Thomas Daniels and The Law of Agricultural Land PreservationBy: Emily Nason
Posted on:04/03/2018 Updated:09/19/2018
Conservations easements can be complex. Thomas Daniel's new book breaks down the legal principles, federal and state requirements, and the legal issues that affect agricultural land preservation efforts.
When I was in college (many, many moons ago), programs in scientific studies had just started branching out past your basic chemistry, biology, marine biology and pre-med. Today, I'm always shocked and impressed when I see the wide variety of courses being offered by universities. Not just classes on the environment, but classes on how to preserve the environment and plan for the future. One professor who is leading the way in courses on conservation is Tom Daniels of the University of Pennsylvanua. Daniels directs the concentration in Land Use and Environmental Planning and administers the Certificate in Land Preservation.
I recently had the opportunity to ask Tom Daniels about his career and what peaked his interested in the environment and conservation, specifically private land conservation. Daniels spent his summers between college working at a former Vanderbilt estate in Vermont called Shelburne Farms. He worked in a 2-acre organic vegetable garden and assisted in the dairy farm operation. The farm was under a lot of development pressure and the property taxes were very high. It occurred to him that the family may have trouble holding onto the beautiful property. He is happy to report that the family operates Shelburne Farms as a non-profit educational organization, teaching children and adults about agriculture and the environment.
Daniels then went on to study agricultural economics at the University of Newcastle in England and at Oregon State University. He went into teaching land use planning at Iowa State and Kansas State Universities. Then for nine years, Daniels managed the farmland preservation program in Lancaster County, Pennsylvania, where there is now more preserved farmland (about 110,000 acres) than any other county in America.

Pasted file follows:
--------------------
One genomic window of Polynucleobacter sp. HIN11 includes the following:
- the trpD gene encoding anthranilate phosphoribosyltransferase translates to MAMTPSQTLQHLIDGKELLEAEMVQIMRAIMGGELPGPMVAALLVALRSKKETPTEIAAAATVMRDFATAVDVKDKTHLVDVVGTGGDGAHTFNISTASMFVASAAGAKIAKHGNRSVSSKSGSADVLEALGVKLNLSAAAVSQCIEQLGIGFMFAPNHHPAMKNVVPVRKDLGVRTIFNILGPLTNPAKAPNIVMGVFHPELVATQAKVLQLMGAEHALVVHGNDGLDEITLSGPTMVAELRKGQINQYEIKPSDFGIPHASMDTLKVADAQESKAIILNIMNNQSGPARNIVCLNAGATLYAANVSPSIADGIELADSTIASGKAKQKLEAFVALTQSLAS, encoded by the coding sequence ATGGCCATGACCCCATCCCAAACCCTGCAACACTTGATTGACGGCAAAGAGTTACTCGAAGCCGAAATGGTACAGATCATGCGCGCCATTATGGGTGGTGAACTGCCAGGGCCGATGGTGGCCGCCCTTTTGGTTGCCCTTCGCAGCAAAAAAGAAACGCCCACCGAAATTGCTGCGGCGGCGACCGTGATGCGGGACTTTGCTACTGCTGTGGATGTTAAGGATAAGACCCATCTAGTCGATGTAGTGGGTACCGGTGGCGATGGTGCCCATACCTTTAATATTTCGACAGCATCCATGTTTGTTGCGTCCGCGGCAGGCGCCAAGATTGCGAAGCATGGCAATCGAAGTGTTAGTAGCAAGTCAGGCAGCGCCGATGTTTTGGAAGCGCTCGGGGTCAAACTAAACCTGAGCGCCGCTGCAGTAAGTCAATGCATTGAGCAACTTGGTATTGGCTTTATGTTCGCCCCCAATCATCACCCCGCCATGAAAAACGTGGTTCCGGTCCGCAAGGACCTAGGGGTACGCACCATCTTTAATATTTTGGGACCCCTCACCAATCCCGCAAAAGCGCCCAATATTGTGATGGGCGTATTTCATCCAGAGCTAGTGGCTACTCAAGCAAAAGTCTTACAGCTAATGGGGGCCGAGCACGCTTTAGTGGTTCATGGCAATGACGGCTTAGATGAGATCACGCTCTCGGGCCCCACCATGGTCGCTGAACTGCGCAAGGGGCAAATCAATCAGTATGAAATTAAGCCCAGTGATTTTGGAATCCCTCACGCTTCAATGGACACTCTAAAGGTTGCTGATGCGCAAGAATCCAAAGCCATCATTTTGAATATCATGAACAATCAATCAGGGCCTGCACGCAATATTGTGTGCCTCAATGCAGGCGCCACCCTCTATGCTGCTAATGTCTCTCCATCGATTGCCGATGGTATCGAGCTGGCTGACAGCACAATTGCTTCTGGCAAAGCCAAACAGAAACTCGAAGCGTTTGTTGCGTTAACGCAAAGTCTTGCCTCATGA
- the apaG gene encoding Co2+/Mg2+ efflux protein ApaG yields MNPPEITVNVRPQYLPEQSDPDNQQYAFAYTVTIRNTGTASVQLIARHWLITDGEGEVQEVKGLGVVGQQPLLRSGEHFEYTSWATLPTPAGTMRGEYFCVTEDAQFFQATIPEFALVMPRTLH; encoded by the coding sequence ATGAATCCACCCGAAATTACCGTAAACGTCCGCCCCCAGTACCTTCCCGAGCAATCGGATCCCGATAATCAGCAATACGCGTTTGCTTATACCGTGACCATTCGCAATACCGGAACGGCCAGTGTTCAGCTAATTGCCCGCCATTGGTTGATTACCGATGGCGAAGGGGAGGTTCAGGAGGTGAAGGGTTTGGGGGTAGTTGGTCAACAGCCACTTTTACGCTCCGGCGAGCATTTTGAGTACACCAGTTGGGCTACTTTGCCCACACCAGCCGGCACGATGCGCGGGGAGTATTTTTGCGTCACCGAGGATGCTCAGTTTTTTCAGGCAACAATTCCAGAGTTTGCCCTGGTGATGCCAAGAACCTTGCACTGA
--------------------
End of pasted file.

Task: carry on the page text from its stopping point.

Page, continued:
We are lucky to have him on the national advisory committees of LandCan, and he also serves on the advisory board of the Equine Land Conservation Resource, and the Conservation Finance Network. When asked why he feels private land conservation is so important, Daniels says;
“Land conservation is important for protecting water supplies, for recreation and wildlife habitat, and for protecting forests which help to offset greenhouse gas emissions by storing carbon. Today, U.S forests offset about one eighth of the nation’s greenhouse gas emissions and could do a lot more.”
Daniels feels so strongly about the importance of farmland conservation that he wrote a book on it! A lawyer, who served on the Trust and Estate Law section of the American Bar Association, first approached Daniels about the project. She said that the Committee wanted a book on the law of farmland preservation and asked if Daniels would take on the challenge. So he did, along with his co-author, John Keene. Keene graduated from Harvard Law School and taught for 50 years in the department of city and regional planning at Penn. The book is titled The Law of Agricultural Land Preservation in the United States.
“The biggest take away from the book is the importance of offering landowners as many land preservation and payment options as possible to help them preserve their land. Farmers and ranchers love their land, and that’s an important factor in their decision to sell or donate a conservation easement, but the financial aspect has to make sense.”
Conservation easements are a wonderful way to preserve farmland and keep it in the family or make it available for others to use. But it’s a big decision and all options must be weighed. Daniels recommends discussing any kind of decision with the whole family, as most farms and ranches are passed down through the generations. How would a conservation easement fit with the family’s goals for the land? Are there any children or relatives who would be interested in taking over the farm or ranch? These are the types of questions to ask. Daniels also urges anyone considering a conservation easement to contact a land trust that has experience in preserving farms or ranches, or a county or state government farmland preservation program.
“A good working relationship between the landowner and the land trust or government program is very important to the success of the land preservation effort”
Be on the lookout for The Law of Agricultural Land Preservation in the United States, a must have for any attorney advising landowner clients and for land trusts and government programs that preserve farmland.